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After reaching unprecedented highs towards the end of 2021, the crypto market has been just as volatile on its way back down. Some of the largest cryptocurrencies — including Bitcoin, Ethereum and Solana — have lost over 60 per cent of their value in the last six months.

There are a number of factors which have contributed to this trend — some isolated to the crypto market alone, and others impacting a whole range of asset classes. The former includes the crash of LUNA and the de-pegging of the UST stablecoin.

“A few months ago, $LUNA was recognised as one of the most promising projects in the crypto space, with $UST being the third-largest stablecoin in market capitalisation,” says Rudy Lim, CEO of OIO Singapore.

“The death spiral of $LUNA displayed the inefficiencies of the project and this caused it to lose almost all of its value in around a week. This incident has and will prompt tighter regulations in the stablecoin markets and crypto as a whole.”

For one, the European Union is considering a mandate where any issued stablecoins must be backed by an equivalent amount of fiat currency holdings.

“Regulation bodies worldwide are actively conducting their due processes to make the space more secure,” he adds.

This crash has been an eye-opener, especially for new crypto investors who were lured in by the highs of the 2021 bull run. As such, Lim advises them to “re-adjust their expectations of the market and re-evaluate their investment strategies.”

Along with the LUNA/UST crash, the crypto market has been impacted by real-world events.

“Factors such as a 40-year-high inflation rate, an overall unstable geopolitical situation, global sanctions on trade and commerce, and after-effects of COVID-19 have contributed to this period of downturn,” says Lim.

Will the crypto markets recover?

Lim believes that although it may take some time, the crypto markets are bound to bounce back.

“Assets with intrinsic value and great teams will continue to build through a bear market. Confidence in the market will need some time to restore, but be assured that it will return,” he says.

Once it does, the crypto ecosystem will likely have a new and improved form too. Developers will be able to take this time to reflect on the issues which have been highlighted through events such as the LUNA/UST crash.

“Future developments will take into account the inefficiencies of platforms, protocols and products from this downturn and improve upon them.”

From an investor’s point of view, there might be a more careful approach to the crypto market.

“Investments based on speculation and hype without a proper understanding of the underlying instrument have caused many retail and amateur investors to suffer losses and even lose a great deal of their savings.”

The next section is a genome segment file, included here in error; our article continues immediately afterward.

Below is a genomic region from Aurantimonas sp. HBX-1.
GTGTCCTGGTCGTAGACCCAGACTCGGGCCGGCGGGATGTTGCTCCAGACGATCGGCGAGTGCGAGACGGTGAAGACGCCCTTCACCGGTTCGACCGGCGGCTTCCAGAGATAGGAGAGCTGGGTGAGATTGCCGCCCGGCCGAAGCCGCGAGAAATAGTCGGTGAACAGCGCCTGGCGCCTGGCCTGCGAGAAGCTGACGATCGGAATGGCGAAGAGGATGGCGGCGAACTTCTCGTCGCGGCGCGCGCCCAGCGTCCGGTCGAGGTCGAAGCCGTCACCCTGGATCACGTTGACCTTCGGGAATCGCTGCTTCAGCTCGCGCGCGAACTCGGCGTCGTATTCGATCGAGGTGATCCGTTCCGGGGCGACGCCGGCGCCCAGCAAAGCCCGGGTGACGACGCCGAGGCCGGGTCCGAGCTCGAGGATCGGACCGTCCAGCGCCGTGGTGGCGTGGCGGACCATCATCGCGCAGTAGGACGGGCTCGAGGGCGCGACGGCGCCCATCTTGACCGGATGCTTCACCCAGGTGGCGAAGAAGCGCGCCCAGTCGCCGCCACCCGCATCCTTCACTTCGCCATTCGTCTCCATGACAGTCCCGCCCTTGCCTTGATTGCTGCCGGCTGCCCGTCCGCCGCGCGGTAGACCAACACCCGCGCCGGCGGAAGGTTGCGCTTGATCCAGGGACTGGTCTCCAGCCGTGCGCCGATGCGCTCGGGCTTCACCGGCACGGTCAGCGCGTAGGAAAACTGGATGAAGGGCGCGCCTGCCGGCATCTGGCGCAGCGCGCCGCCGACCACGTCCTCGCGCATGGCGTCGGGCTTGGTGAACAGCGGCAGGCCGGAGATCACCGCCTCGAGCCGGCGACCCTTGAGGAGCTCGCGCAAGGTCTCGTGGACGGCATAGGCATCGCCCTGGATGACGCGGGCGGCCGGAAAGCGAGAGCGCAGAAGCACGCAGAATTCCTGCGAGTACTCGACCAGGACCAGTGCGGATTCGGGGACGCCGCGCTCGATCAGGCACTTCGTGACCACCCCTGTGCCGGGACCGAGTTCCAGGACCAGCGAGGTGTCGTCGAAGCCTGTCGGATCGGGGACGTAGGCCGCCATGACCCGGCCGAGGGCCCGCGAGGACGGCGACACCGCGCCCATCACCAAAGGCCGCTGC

Crypto adoption might suffer as a result. However, those who invest going forward are likely to have a better understanding of the technology and projects which they’re buying into.

“Retail investors who follow hype without sufficient knowledge about blockchain technology and cryptocurrency may be deterred by a crash such as the current one,” says Lim.

“But those with access to knowledge based on true fundamentals and values may take a more balanced view of the incident. They may even take advantage of the discounts at which assets are trading now to accumulate for the future.”

What risks accompany crypto investments?

For those looking at buying opportunities right now, the question of risk is sure to be a big one.

Unlike equity instruments, crypto assets are freely available and don’t face the same level of scrutiny while being listed. This leaves the burden of research entirely on the investor.

Being aware of price volatility is one thing, but it’s also important to know about the various places it can stem from, while judging a crypto asset.

For starters, scams and rug pulls are a growing issue in the space.

“The pseudo-anonymous nature of the space makes it challenging to punish acts of bad faith,” says Lim. “Risks stemming from technology, such as coding loopholes or design flaws, are also present.”

That being said, taking on these risks does come with plenty of incentive.

“Crypto investments offer returns that are unseen in the traditional financial markets. As the adage goes, ‘high risk, high return’.”  

Is crypto suitable for retail investors?

The allure of high rewards has seen many dive headfirst into crypto, with a strategy that resembles gambling more than investing.

As a result, many around the world have lost their life savings to the market crash. This brings to question whether crypto is a suitable asset class for retail investors.

It’s more apparent than ever that there is significant research needed before investing in crypto. This holds true even for stablecoins, which betray the notion of being relatively safe investments.

Rudy Lim OIO Holdings
OIO is the first blockchain company to be listed on the Singapore exchange / Image Credit: OIO Singapore

Investors need to understand that determining and separating actual value from hype and speculation comes with a deep understanding of the markets based on research and conviction. Having said that, education and guidance are critical to making sound investment decisions, especially in a market as volatile as crypto.

– Rudy Lim, CEO of OIO Singapore

Lim believes that investors should consult subject matter experts to help navigate the crypto world and find the right products that match their risk profile. “Investors should also purchase assets from entities regulated by the MAS,” he adds.

Featured Image Credit: OIO Singapore

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Vulcan Post aims to be the knowledge hub of Singapore and Malaysia.

© 2021 GRVTY Media Pte. Ltd.
(UEN 201431998C.)